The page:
Clothing/Shoes/Weather Gear: It's not as cold as you might think if you go in the summer, but summers are short! Bring lots of layers, because it's cool at night. Back in my day, the minimum you had to spend on clothing to survive (and I do mean survive) a winter was $1,000. Good boots are a must, because you're going to do a lot of walking. I liked my down vest instead of a jacket, because it kept me warm but not too warm, and I still had plenty of mobility in my arms. I'd bring plenty of longjohns and polar tek if some miracle happened and I could go back again.
Toiletries and Medical Supplies: Don't forget the bug repellant! I've seen worse mosquitoes in Texas, but they were still bad enough to make me look like I had the measles. That didn't exactly make me more appealing to my rides, but I got plenty anyway.
Luggage and bags: A May/June trip to Alaska requires every level of clothes, from shorts and tee-shirts, to heavy jackets. It is best to bring along items that can be worn in layers, so you can add or remove as the weather changes. Remember to bring along rain gear, as they do normally have a lot of rain. We were very fortunate in not having any significant rain for the two weeks.
We were cautioned to bring along insect replellant, and we did see large swarms fo misquitos at times, but we must not have been their type, as we were not bitten.
Clothing/Shoes/Weather Gear: Take warm clothing.. No matter what time of year it is in Alaska, it is generally fairly cold.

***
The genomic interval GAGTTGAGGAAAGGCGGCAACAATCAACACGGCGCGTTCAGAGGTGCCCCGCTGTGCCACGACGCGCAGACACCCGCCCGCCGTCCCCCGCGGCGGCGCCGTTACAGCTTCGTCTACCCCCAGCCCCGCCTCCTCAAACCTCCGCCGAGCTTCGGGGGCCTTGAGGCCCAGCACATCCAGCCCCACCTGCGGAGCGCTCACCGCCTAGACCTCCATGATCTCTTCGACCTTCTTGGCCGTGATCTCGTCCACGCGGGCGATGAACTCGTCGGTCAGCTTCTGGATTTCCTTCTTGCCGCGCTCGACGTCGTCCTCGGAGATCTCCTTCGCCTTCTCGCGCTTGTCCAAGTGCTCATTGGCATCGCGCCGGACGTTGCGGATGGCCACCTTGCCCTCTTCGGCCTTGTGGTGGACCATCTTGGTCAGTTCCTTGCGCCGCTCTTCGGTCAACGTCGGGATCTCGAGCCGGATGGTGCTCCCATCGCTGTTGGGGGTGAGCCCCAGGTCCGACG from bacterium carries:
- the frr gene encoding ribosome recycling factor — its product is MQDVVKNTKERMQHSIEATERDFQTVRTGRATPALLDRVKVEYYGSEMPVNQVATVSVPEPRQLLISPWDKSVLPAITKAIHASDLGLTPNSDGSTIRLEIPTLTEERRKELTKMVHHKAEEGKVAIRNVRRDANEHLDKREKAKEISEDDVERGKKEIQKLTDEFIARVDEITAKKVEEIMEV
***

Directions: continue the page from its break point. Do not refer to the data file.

Photo Equipment: You'll want a camera as there are so many beatiful places and things to see in Alaska
Camping/Beach/Outdoor Gear: Plenty of it, and make sure you're careful with your food. There are many bears and other animals here..
Luggage and bags: My wife and I always travel with our backpacks. After a trip to hike the Wonderland Trail around Mt Rainier, we decided to get big duffel bags to protect our packs. We don't travel without these duffel bags anymore.
Clothing/Shoes/Weather Gear: Camping
Miscellaneous: We bring mosquito/fly head nets on trips to the north (Alaska and Yukon Territory). It's much better than insect repellant -- you can just slip it off when you don't need it any more.
Luggage and bags: Light weight and as few as possible.
Clothing/Shoes/Weather Gear: Weather is changeable, They say, 'If you don't like the weather wait 15 minutes and it will change.'
Wear layers easy to take off and easy to put on. Bring rain gear.
Toiletries and Medical Supplies: All that you use.
Photo Equipment: your cameras if you like to pack them
Camping/Beach/Outdoor Gear: All that you use.